The Death of Boxing Could Be Near but Maybe There Is a Way To Save It
Could it be that before we are even halfway through 2010 that the sport of boxing could be in its death throes? There are a few reasons why I bring up this point about the sport.
The first reason happens to be the Mar. 13 fight between Manny Pacquiao and Joshua Clottey for the WBO Welterweight title. While it might be a stretch to think that Clottey will beat Pacquiao, stranger things have happened.
Clottey will be a huge underdog in this fight even though he has a 35-3 record with one no contest against Steve Martinez. The main reason Clottey will be a major underdog is because he has not beaten top fighters when he has faced them.
Of the top fighters Clottey has faced, he has lost to Miguel Cotto, Antonio Margartio, and Carlos Manuel Baldomir. A few good fighters Clottey has beaten are Zab Judah, Richard Gutierrez, Jose Luis Cruz, and Shamone Alvarez.
But none of the fighters Clottey has fought are in the league of a Pacquiao. While anything could happen it looks likely that Pacquiao will win this fight.
If he, being Pacquiao, does win his fight against Clottey, he might be ready to retire and start a life in politics in his native Philippines. Pacquiao has stated he would like to run for a congressional seat in the May 2010 general elections.
Staying with the concept that Pacquiao does retire to become a politician, it would leave only one big drawing fighter. The only big purse fighter would be Floyd Mayweather Jr. and no one else.
That brings us to our next point and the death of boxing. Floyd Mayweather is set to fight “Sugar” Shane Mosley on May 1 about a month and a half after Pacquiao could be retired.
Two things about this fight could help bury the sport of boxing. The first is if Mosley does happen to beat Mayweather.
There is a slim chance that Mosley could beat Mayweather. He has faced tough fights against Vernon Forest, Winky Wright, and others. It will take the fight of Mosley’s career if he is to beat the much more talented Mayweather.
If Mosley does happen to beat Mayweather and end his undefeated streak at 40, boxing’s biggest cash cow would lose a lot of drawing power unless it was a rematch with Mosley. That is not to say fans would not pay to see Mayweather fight but the amount of money he brings in for a fight would drop.
The second would be even if Mayweather wins, in a way he still loses if Pacquiao retires. There would be no more big names left for him to fight.
Mayweather could fight Miguel Cotto or David Diaz, but both fighters have already lost to Pacquiao. There would be few if any fights that could draw fans and a large pay per view audience.
With the rise of MMA, taking younger fans from boxing it looks like only a matter of time until the sport of boxing enters the realm of also ran sport. Much like baseball is slowing delving into.
Although a win by Mosley against Mayweather might not be a bad thing for boxing at first. If Mosley could beat Mayweather it would set up a very profitable rematch.
Then boxing is in the same place it would be if Mayweather beats Mosley. Only a rubber match if Mayweather and Mosley split their first two fights (that is if there was a Mayweather/Mosley II).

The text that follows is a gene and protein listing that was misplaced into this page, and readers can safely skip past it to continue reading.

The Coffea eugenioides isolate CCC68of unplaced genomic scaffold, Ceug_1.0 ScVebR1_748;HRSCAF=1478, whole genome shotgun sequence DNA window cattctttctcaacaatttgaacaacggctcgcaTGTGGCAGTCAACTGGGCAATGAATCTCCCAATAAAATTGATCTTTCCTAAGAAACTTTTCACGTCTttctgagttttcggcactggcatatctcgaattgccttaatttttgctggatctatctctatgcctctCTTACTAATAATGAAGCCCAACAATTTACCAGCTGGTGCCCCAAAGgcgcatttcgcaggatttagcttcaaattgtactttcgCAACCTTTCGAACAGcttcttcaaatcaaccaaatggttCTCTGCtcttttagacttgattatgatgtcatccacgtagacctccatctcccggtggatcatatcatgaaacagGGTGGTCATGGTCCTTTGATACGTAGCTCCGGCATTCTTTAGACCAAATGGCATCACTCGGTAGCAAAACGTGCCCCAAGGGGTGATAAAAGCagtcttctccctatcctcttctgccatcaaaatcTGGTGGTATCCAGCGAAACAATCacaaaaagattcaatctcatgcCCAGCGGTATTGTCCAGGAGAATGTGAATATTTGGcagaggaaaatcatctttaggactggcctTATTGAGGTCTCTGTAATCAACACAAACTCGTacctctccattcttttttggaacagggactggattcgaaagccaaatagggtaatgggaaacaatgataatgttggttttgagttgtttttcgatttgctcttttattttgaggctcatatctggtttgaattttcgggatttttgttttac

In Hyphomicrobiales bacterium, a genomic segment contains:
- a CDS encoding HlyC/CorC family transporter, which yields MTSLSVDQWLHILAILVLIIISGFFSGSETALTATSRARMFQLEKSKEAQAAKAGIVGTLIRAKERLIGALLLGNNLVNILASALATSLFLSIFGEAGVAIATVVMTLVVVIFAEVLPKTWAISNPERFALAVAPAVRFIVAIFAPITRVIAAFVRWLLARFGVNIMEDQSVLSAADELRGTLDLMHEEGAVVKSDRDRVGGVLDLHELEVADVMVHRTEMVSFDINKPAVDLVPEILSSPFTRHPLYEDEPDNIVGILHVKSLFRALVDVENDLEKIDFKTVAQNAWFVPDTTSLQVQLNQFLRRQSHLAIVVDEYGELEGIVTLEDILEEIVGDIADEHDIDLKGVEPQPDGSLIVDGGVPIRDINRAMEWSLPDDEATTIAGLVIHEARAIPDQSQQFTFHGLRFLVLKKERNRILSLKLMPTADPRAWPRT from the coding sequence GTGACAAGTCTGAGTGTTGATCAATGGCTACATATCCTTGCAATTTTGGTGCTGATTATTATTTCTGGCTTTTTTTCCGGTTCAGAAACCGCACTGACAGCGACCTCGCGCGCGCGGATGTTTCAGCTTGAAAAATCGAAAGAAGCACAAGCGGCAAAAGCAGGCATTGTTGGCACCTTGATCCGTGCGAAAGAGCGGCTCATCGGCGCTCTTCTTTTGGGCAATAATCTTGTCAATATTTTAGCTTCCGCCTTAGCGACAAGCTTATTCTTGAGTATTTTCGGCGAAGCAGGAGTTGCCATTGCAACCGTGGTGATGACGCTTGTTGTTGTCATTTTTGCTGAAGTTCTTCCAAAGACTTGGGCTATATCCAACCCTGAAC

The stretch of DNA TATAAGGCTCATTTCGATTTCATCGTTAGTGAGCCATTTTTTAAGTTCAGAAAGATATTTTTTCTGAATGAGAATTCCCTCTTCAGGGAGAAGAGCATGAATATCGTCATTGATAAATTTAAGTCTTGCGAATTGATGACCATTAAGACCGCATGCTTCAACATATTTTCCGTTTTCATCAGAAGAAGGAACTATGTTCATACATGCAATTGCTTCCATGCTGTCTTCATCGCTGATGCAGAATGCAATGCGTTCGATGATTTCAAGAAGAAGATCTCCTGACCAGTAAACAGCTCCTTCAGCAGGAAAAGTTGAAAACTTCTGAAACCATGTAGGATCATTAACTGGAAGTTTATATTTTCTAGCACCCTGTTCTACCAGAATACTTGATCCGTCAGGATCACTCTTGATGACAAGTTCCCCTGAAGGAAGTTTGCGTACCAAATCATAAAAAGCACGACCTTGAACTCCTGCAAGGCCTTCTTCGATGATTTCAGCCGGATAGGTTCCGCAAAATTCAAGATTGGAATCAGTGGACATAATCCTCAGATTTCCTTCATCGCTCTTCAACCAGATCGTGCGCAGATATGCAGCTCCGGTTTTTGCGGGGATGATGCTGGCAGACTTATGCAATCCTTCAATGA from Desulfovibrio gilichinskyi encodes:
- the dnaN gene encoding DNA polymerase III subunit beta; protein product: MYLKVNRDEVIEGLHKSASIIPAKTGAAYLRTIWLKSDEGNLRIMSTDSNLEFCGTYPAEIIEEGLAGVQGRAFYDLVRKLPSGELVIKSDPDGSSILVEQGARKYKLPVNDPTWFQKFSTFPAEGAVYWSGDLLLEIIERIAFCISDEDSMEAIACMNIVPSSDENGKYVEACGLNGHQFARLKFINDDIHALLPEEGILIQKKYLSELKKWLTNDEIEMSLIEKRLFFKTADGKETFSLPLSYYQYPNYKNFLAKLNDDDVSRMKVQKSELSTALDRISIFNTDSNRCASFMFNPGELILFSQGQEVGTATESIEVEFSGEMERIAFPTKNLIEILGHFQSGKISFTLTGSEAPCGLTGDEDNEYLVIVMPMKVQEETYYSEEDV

So let’s look at this way, in a way it would be best for boxing if Mosley could beat Mayweather in May and set up a rematch late in 2010. The third fight or rubber match could be fought in early 2011.
That would keep boxing in the forefront for at least one more year. Then if either Mosley or Mayweather could find away to draw Pacquiao out of retirement for a fight or two boxing might be able to hold on through 2011.
If Pacquiao could be persuaded to fight again against the winner of Mosley and Mayweather in late 2011 and a rematch set for 2012, boxing will have hope. That hope would be the 2012 Olympic Games in London and the chance for a new star to come out of the games.
But if Mayweather beats Mosley, boxing would need both Pacquiao and Mayweather to come to an agreement and fight before the end of 2010. The Pacquiao/Mayweather fights would have to be drawn out until the 2012 Olympics and the sport has to hope a George Foreman, Oscar Del Hoya or “Sugar” Ray Lenard emerges.
With the heavyweight division is in shambles and the only good fighters being Wladimir Klitschko and Vitali Klitschko. The only problem is that no one wants to watch either of the Klitschko brothers fight in America or in Western Europe.
Boxing is at its best when there is one dominating fighter and several other good fighters that can challenge him for his title. Think about what Muhammad Ali would have been like without Foreman, Joe Frazier, Sonny Liston, and more.
Boxing needs to find young and talented super stars and fast. The way MMA is growing in popularity does not give the sport much time wait.
While Mayweather is a great talent his act can grow thin at times and he does come off very abrasive. Still for in the ring excitement there is not another fighter like him besides Pacquiao.
No matter happens in the Pacquiao and Clottey or the Mayweather and Mosley fight the next three months could define which course boxing will take for its future. These two fights could be the biggest in the history of the sport if it is survive.
If Pacquiao retires and Mayweather has no one to fight by the end of 2010 there might not be much hope for the sport to be save in the 2010 Olympic Game. There is an ever shrinking chance to save the sport and it might come down to three men: Mayweather, Pacquiao, and Mosley.
What is the duplicate article?
Why is this article offensive?
Where is this article plagiarized from?
Why is this article poorly edited?